How the United States Influences Russia-China Relations
What It Means for U.S. Strategy
On February 27, 2018, the Foreign Affairs Congressional Staff Association (FACSA), the National Bureau of Asian Research, and the Henry M. Jackson Foundation held an informational briefing to provide staff with an understanding of the motivations for and potential obstacles to cooperation between Russia and China, and the implications of this emerging relationship to the United States. President Trump’s National Security Strategy released late last year identifies China and Russia as key competitors to the United States, and much has been made of these two important U.S. bilateral relationships. But the third leg of the triangleImdash;the links between Beijing and Moscow—remains underappreciated despite reassumed strength in recent years: both states share similar interests in their immediate neighborhood and harbor growing dissatisfaction with real or perceived constraints from the West on their geopolitical aspirations. Yet historical distrust and differing national priorities could impede a full-fledged alliance.
Lara Iglitzin has been the Executive Director of the Jackson Foundation since 1995. Arriving at the Foundation in 1992 as a program officer, she developed the Foundation’s Russian human rights program in Russia. Ms. Iglitzin completed her undergraduate studies at the University of Washington in Russian and East European studies, and received Master’s degrees in Russian history and Russian studies, from the University of Pennsylvania and Georgetown University, respectively. She specialized in U.S.-Soviet relations and early 20th century political history and her Master’s thesis discussed the impact of the Jackson-Vanik Amendment on Soviet foreign policy. Prior to her work at the Foundation, Ms. Iglitzin managed the Congressional Roundtable on U.S.-Soviet Relations in Washington, D.C.
Ms. Iglitzin helped establish the Philanthropy for Active Civic Engagement and served as board president for three years. She was integral to the creation of the International Human Rights Funders Group and currently serves as trainer for Philanthropy Northwest in its Best Practices in Grantmaking workshops. Ms. Iglitzin has published many articles in national and regional publications on Russian politics, human rights, and philanthropy.
Robert Sutter is Professor of Practice of International Affairs at the Elliott School of George Washington University. He also serves as the school’s Director, Program of Bachelor of Arts in International Affairs.
A Ph.D. graduate in History and East Asian Languages from Harvard University, Dr. Sutter taught full time for ten years at Georgetown University’s School of Foreign Service and part-time for thirty years at Georgetown, George Washington, Johns Hopkins Universities, or the University of Virginia. He has published 20 books, over 200 articles and several hundred government reports dealing with contemporary East Asian and Pacific countries and their relations with the United States. His most recent book is Foreign Relations of the PRC: The Legacies and Constraints of China’s International Politics since 1949 (Rowman and Littlefield 2013).
Dr. Sutter’s government career (1968-2001) involved work on Asian and Pacific affairs and US foreign policy for the Congressional Research Service of the Library of Congress, the Central Intelligence Agency, the Department of State, and the Senate Foreign Relations Committee. He was for many years the Senior Specialist and Director of the Foreign Affairs and National Defense Division of the Congressional Research Service. He also was the National Intelligence Officer for East Asia and the Pacific at the US Government’s National Intelligence Council, and the China Division Director at the Department of State’s Bureau of Intelligence and Research.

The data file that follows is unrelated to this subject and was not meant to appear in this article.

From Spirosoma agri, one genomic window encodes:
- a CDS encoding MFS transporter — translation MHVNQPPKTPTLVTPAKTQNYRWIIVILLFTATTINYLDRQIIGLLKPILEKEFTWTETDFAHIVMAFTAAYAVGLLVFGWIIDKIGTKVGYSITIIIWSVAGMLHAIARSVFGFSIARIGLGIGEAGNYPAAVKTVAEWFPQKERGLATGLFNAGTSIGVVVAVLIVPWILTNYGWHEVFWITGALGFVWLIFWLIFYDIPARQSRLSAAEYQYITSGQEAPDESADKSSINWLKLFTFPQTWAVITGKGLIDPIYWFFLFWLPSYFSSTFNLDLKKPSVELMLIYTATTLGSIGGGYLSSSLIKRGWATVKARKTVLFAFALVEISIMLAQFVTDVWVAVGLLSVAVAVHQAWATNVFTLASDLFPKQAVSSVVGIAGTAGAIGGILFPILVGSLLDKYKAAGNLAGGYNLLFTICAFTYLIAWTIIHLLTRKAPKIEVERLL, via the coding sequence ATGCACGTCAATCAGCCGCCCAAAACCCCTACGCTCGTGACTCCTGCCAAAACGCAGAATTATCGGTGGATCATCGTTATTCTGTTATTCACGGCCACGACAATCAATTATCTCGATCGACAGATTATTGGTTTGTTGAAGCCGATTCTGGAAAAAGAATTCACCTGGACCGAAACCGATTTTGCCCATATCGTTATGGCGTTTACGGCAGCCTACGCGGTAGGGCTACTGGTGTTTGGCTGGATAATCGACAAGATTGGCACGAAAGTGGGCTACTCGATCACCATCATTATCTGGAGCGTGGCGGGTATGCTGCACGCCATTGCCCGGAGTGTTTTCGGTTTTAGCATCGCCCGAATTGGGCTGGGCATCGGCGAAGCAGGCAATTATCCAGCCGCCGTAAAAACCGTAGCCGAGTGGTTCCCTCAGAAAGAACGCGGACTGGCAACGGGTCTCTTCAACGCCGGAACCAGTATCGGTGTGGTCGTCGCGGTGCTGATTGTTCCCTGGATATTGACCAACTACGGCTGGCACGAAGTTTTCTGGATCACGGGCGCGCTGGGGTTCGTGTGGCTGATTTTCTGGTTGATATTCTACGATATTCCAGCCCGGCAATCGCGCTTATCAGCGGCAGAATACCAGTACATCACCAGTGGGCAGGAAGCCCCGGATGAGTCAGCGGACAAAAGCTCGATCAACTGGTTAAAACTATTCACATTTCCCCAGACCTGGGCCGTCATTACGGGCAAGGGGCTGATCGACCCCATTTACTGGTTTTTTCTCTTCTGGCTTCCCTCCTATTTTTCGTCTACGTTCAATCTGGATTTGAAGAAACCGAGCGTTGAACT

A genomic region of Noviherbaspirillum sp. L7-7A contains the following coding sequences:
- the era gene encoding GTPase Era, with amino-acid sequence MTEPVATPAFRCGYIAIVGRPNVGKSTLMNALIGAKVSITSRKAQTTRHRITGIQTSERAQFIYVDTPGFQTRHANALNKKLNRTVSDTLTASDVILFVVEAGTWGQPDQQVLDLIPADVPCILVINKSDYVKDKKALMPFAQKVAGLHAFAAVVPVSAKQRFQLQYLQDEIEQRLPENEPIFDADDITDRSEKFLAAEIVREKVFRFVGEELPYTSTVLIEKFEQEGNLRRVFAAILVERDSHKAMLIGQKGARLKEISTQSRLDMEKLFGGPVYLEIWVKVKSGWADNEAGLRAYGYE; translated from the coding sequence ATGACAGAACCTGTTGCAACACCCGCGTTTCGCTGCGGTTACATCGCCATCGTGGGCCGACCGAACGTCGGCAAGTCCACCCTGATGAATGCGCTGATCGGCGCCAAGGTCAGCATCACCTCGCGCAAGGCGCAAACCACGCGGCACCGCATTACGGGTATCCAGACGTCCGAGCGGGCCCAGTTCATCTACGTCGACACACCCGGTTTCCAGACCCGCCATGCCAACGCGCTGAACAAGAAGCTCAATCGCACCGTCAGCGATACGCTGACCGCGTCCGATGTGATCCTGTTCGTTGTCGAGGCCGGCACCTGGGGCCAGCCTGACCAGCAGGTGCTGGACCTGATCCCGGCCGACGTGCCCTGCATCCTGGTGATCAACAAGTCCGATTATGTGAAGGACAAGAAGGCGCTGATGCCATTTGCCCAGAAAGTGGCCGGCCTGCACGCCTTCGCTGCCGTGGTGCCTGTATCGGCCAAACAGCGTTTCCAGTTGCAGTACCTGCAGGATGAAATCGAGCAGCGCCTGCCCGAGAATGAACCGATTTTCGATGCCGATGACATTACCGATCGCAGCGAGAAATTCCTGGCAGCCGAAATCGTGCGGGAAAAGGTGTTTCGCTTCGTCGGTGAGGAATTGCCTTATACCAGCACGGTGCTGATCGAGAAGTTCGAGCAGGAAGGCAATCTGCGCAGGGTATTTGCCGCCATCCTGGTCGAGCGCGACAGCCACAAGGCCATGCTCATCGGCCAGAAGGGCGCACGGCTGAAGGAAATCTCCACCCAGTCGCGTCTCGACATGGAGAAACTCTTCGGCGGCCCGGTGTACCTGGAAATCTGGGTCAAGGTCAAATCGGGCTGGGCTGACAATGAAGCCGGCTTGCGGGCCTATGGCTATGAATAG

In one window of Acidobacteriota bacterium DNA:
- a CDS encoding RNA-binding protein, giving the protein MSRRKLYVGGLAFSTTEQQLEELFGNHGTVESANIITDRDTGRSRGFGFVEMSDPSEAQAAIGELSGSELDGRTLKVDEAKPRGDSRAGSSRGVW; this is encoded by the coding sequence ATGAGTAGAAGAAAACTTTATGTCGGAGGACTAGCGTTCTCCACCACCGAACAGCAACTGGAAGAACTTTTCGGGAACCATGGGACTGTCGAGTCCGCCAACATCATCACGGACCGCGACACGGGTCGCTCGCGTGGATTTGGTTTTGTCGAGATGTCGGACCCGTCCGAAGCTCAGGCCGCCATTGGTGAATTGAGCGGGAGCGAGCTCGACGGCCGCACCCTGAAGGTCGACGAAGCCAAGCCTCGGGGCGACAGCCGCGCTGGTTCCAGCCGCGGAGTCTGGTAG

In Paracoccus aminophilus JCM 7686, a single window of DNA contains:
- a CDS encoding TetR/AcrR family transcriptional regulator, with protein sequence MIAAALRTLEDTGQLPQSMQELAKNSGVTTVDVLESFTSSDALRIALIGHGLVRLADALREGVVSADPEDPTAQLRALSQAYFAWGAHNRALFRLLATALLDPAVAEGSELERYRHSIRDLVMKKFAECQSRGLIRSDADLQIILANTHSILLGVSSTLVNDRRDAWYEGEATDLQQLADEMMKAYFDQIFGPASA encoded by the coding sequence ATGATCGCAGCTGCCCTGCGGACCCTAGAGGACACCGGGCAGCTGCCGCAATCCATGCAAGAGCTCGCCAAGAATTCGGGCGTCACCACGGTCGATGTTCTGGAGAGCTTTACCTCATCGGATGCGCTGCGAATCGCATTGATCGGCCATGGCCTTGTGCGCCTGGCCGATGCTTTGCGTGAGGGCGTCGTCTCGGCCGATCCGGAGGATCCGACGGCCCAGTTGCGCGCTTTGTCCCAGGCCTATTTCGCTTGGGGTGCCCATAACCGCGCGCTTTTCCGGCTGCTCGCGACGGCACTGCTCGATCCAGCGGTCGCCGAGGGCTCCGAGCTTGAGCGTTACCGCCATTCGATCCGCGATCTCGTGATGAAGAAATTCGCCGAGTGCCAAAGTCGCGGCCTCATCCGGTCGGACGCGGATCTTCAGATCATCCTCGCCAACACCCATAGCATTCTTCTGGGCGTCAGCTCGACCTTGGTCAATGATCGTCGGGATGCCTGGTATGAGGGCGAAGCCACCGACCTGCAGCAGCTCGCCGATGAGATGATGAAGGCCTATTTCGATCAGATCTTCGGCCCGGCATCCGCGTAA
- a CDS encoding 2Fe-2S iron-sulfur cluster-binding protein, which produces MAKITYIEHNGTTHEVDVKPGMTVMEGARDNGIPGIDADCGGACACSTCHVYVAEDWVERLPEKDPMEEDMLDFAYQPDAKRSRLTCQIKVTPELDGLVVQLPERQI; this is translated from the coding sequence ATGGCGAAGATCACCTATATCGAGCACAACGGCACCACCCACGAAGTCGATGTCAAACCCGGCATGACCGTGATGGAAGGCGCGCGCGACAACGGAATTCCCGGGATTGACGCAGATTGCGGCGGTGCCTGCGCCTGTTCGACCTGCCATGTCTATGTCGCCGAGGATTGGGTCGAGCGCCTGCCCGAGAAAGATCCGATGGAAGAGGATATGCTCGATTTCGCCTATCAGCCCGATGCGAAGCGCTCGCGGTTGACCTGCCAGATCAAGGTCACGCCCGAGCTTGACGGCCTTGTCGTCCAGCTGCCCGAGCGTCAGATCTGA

Jeffrey Mankoff is Deputy Director and Senior Fellow with the CSIS Russia and Eurasia Program. He is the author of Russian Foreign Policy: The Return of Great Power Politics and a frequent commentator on international security, Russian foreign policy, regional security in the Caucasus and Central Asia, ethnic conflict, and energy security.
Before coming to CSIS, he served as an adviser on U.S.-Russia relations at the U.S. Department of State as a Council on Foreign Relations International Affairs Fellow. From 2008 to 2010, he was associate director of International Security Studies at Yale University and an adjunct fellow at the Council on Foreign Relations. In addition to his policy research, Dr. Mankoff teaches courses on international security and Central Asia at Georgetown University’s School of Foreign Service. Dr. Mankoff has held academic fellowships at Harvard, Yale, and Moscow State Universities. He holds dual BAs in international studies and Russian from the University of Oklahoma and an MA, M.Phil., and Ph.D. in diplomatic history from Yale.
Dan Aum is Director of NBR’s Washington, D.C., office. In this capacity, Mr. Aum leads NBR’s engagement with the U.S. Congress and the media. He works closely with NBR’s research group leaders and NBR’s executive team to develop and implement nonpartisan outreach strategies that integrate congressional needs and perspectives.
Mr. Aum comes to NBR from Capitol Hill, where he managed a portfolio of thematic and regional issues related to foreign policy, international law, and human rights on the Tom Lantos Human Rights Commission. Previously, at Robert F. Kennedy Human Rights, Mr. Aum was on a strategic litigation team that brought cases before international and regional bodies, and led policy initiatives that involved regular engagement with government bodies and the media. He holds a JD from the George Washington University Law School and a BA in Philosophy from Baylor University.